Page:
This panel asks how anthropology contributes to interdisciplinary research, how anthropological ideas are communicated, and how arguments and practices rooted in anthropology have influence beyond the confines of disciplinary debate.
This panel asks how anthropologists can and do communicate and collaborate beyond the discipline. We are interested in the role of anthropology as contributor to (and potentially an agent of change in) interdisciplinary research, and the public communication of anthropological ideas. In exploring these questions we are concerned with both ethnographically grounded discussions of how anthropologists have engaged across the boundaries of the discipline and with theoretical reflections on the possibilities of interdisciplinary knowledge and practice.
Can we communicate anthropology without going beyond debates between anthropologists within our own journals? How can anthropological debates be opened to the experiences and contributions of anthropologists working outside anthropology, and what does interdisciplinary research offer to anthropology? At the same time, we ask how contact with the findings and theoretical debates of other disciplines can renew anthropology.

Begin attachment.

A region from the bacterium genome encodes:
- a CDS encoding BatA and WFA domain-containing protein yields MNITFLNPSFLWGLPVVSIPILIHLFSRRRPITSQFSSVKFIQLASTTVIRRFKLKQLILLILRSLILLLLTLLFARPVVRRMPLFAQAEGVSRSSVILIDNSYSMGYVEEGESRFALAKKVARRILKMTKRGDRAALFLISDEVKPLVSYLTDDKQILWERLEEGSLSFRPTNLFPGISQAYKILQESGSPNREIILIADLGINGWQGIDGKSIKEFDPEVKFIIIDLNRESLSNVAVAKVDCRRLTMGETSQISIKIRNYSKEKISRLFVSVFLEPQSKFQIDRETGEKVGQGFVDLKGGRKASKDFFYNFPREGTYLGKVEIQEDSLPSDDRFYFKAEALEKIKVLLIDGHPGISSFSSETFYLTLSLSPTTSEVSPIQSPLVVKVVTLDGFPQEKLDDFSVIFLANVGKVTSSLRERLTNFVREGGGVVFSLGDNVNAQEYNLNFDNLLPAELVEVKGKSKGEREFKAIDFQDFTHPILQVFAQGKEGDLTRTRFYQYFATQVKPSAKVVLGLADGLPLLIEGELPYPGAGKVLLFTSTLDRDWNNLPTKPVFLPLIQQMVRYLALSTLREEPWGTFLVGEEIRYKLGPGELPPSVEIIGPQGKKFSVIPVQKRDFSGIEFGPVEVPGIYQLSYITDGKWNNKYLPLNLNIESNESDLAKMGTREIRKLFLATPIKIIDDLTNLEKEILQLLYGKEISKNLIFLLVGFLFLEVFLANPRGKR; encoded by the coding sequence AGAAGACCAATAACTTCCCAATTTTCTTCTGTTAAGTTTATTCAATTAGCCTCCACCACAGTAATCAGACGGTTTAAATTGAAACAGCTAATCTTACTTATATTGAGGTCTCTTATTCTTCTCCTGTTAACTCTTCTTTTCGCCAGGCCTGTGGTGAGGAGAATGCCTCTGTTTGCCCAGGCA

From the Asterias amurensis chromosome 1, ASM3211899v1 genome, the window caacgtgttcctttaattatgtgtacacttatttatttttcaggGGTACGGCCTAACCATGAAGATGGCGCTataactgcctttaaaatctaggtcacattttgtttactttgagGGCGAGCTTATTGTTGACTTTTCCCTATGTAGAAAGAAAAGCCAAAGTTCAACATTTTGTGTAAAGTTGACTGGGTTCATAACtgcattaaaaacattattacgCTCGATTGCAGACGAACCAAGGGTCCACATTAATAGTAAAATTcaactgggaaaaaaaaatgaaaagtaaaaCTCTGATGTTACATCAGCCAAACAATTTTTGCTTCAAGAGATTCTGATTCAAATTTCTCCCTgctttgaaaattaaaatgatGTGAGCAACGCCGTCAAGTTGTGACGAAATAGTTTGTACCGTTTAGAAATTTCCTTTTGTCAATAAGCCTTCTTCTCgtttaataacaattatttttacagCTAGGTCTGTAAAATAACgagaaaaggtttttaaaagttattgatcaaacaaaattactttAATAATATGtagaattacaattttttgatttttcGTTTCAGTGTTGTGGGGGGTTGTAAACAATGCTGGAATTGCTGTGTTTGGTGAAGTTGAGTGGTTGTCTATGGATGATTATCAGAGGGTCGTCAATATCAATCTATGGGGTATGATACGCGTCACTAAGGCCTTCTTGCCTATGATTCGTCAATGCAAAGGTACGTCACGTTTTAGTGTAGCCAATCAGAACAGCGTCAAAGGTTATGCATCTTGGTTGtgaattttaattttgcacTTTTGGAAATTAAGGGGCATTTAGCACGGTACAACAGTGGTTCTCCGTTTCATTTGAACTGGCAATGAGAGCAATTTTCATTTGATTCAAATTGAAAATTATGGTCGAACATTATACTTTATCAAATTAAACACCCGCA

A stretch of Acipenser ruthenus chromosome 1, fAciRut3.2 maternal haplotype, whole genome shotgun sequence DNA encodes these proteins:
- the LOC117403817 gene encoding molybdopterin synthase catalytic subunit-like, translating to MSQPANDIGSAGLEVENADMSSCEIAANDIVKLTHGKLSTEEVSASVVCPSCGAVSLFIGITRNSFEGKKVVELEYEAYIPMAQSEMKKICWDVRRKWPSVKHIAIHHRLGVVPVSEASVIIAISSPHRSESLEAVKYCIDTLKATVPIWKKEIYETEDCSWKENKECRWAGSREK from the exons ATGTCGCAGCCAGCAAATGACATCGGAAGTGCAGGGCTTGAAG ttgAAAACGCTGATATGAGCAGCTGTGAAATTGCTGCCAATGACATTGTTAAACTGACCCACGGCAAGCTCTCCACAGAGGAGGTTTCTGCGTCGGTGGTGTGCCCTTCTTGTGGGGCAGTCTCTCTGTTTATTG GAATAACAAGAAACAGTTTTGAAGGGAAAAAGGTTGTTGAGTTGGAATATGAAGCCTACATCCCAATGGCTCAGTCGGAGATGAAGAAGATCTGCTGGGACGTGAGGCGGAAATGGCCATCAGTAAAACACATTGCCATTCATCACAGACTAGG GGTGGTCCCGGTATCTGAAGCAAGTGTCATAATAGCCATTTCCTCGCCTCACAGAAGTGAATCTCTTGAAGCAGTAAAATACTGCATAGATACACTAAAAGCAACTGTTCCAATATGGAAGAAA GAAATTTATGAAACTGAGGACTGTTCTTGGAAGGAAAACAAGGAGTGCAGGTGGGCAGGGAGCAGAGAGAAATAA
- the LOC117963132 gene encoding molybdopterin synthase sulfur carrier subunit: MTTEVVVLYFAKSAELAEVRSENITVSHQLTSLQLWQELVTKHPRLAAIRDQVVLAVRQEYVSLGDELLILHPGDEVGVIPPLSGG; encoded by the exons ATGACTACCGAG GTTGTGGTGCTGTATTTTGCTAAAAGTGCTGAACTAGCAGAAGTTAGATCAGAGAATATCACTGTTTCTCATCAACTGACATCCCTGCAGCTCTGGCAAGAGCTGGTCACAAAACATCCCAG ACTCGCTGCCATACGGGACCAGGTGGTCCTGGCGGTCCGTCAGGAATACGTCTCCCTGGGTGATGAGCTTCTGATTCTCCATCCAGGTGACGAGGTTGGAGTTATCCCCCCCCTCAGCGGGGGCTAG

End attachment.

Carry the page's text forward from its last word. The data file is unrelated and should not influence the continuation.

Pertinent questions include: whether there are particular alliances that have been more fruitful, common or welcoming than others; what anthropologists learn from trans-disciplinary or interdisciplinary collaboration; and at what point anthropologists start to redefine themselves in these contexts. We are also interested in the experiences anthropologists have of the modes and logics of interdisciplinarity (e.g. as identified by Barry, 2007), and in how we might avoid the pitfalls of increasingly compulsory interdisiplinarity (Strathern 2006). How tightly are anthropology's disciplinary boundaries drawn, and how easy is it to work across them?
Barry, Andrew (2007). Interdisciplinarity and Society: A Critical Comparative StudyRES-151-25-0042-A. Swindon: ESRC
Strathern, M (2006). A community of critics? J. Roy. Anthrop. Inst. (N.S.) 12: 191-209.